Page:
Edge-preserving smoothing is an image processing technique that smooths away noise or textures while retaining sharp edges. Examples are the median, bilateral, guided, and anisotropic diffusion filters.
In many applications, e.g., medical or satellite imaging, the edges are key features and thus must be preserved sharp and undistorted in smoothing/denoising.Edge-preserving filters are designed to automatically limit the smoothing at “edges” in images measured, e.g., by high gradient magnitudes.
For example, the motivation for anisotropic diffusion (also called nonuniform or variable conductance diffusion) is that a Gaussian smoothed image is a single time slice of the solution to the heat equation, that has the original image as its initial conditions. Anisotropic diffusion includes a variable conductance term that is determined using the differential structure of the image, such that the heat does not propagate over the edges of the image.
The edge-preserving filters can conveniently be formulated in a general context of graph-based signal processing, where the graph adjacency matrix is first determined using the differential structure of the image, then the graph Laplacian is formulated (analogous to the anisotropic diffusion operator), and finally the approximate low-pass filter is constructed to amplify the eigenvectors of the graph Laplacian corresponding to its smallest eigenvalues.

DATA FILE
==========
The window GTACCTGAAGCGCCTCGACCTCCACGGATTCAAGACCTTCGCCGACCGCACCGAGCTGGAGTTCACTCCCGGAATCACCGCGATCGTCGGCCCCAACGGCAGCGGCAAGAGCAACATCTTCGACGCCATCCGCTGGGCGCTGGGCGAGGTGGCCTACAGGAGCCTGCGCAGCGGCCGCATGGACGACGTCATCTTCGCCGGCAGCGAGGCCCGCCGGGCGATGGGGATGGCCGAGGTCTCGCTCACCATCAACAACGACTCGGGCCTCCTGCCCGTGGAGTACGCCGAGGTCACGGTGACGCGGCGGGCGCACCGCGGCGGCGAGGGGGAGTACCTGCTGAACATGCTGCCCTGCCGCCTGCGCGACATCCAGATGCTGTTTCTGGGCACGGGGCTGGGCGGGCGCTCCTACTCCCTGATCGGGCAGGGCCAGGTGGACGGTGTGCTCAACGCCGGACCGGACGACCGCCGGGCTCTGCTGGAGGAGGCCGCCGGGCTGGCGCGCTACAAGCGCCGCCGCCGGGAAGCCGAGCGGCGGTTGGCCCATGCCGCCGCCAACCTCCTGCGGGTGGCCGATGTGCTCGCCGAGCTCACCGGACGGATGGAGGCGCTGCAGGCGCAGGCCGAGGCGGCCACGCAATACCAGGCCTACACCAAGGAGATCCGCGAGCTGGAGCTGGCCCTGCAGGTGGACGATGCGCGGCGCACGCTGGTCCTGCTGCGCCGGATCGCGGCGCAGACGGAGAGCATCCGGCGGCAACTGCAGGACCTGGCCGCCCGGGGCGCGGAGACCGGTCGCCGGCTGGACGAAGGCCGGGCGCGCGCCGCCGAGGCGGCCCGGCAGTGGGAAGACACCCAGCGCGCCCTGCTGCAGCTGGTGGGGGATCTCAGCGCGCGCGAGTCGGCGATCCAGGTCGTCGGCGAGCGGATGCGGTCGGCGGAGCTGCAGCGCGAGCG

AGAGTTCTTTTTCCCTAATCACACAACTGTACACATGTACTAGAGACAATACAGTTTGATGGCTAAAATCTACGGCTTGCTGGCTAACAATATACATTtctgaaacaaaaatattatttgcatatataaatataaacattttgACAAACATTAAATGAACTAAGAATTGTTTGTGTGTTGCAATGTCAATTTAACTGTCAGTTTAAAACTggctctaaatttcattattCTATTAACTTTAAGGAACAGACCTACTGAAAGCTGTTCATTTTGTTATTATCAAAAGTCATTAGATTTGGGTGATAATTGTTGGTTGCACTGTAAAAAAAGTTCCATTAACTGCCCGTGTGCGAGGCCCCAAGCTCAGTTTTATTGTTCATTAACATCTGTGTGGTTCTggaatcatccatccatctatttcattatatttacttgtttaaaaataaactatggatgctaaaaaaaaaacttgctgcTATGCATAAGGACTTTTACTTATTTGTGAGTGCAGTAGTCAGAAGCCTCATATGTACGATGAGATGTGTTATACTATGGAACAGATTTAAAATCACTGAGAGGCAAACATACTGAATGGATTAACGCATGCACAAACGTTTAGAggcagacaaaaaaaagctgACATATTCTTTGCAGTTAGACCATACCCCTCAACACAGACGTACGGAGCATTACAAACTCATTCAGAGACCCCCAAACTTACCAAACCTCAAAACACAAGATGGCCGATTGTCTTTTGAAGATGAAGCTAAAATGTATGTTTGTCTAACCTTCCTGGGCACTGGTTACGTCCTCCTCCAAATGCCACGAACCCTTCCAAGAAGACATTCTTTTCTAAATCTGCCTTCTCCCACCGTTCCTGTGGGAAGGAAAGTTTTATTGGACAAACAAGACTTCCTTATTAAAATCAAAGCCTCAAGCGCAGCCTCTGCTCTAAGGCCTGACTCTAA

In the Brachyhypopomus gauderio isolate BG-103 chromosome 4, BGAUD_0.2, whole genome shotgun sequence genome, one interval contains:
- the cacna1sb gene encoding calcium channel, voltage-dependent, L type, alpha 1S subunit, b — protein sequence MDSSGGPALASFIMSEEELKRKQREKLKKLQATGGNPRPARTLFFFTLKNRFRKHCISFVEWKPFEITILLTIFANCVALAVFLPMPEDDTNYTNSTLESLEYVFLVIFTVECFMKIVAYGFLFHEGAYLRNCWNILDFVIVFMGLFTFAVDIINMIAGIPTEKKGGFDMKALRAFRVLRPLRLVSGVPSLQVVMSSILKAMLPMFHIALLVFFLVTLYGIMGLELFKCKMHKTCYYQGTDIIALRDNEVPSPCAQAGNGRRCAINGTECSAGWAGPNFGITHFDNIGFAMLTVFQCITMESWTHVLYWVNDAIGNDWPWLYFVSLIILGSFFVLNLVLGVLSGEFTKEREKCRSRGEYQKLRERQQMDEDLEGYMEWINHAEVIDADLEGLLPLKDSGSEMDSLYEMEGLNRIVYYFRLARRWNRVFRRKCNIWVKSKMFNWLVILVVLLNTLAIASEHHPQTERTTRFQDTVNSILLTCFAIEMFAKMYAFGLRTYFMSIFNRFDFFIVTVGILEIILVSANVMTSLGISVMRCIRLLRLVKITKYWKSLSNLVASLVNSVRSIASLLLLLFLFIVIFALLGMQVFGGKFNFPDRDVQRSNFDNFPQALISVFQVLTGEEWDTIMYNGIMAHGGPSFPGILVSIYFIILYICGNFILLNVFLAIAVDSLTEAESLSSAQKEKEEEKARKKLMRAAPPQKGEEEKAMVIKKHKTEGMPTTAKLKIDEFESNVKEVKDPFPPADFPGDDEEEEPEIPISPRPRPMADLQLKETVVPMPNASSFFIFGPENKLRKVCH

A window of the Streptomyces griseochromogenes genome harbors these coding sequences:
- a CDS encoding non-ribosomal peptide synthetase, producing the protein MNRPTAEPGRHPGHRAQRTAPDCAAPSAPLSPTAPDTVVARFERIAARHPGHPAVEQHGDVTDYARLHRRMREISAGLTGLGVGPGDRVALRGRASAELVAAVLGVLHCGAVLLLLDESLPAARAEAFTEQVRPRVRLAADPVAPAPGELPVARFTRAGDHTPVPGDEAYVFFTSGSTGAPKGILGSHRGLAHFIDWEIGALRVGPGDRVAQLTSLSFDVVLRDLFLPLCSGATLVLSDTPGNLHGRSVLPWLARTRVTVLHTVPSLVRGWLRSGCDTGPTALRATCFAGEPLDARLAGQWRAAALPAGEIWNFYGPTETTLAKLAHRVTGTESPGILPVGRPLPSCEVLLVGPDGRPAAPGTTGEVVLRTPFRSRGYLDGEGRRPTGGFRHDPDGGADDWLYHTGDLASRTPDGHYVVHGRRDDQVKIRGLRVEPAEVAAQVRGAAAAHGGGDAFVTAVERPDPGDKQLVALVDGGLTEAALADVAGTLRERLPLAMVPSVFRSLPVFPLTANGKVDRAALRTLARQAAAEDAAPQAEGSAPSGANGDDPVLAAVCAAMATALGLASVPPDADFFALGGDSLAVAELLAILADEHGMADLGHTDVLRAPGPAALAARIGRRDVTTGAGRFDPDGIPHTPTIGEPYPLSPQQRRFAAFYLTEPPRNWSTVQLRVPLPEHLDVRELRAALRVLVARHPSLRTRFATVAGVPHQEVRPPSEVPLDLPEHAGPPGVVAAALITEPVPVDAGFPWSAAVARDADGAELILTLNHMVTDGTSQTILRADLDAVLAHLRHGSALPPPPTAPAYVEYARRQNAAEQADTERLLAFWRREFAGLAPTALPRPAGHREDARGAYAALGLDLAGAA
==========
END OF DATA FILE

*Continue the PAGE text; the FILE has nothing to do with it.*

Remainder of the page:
Since the edges only implicitly appear in constructing the edge-preserving filters, a typical filter uses some parameters, that can be tuned, to balance between aggressive averaging and edge preservation. A common default choice for the parameters of the filter is aimed for natural images and results in strong denoising at the cost of some smoothing of the edges.
Requirements of the strict edge preservation commonly limit the smoothing power of the filter, such that a single application of the filter still results in unacceptably large noise away from the edges. A repetitive application of the filter may be useful to reduce the noise, leading to the idea of combining the filter with an iterative method, e.g., the Chebyshev iteration and the conjugate gradient method are proposed infor graph-based image denoising.
Due to the interpretation of the edge-preserving filters as low-pass graph-based filters, iterative eigenvalue solvers, such as LOBPCG, can be used for denoising; see,e.g., to accelerate the repeated application of the total variation denoising.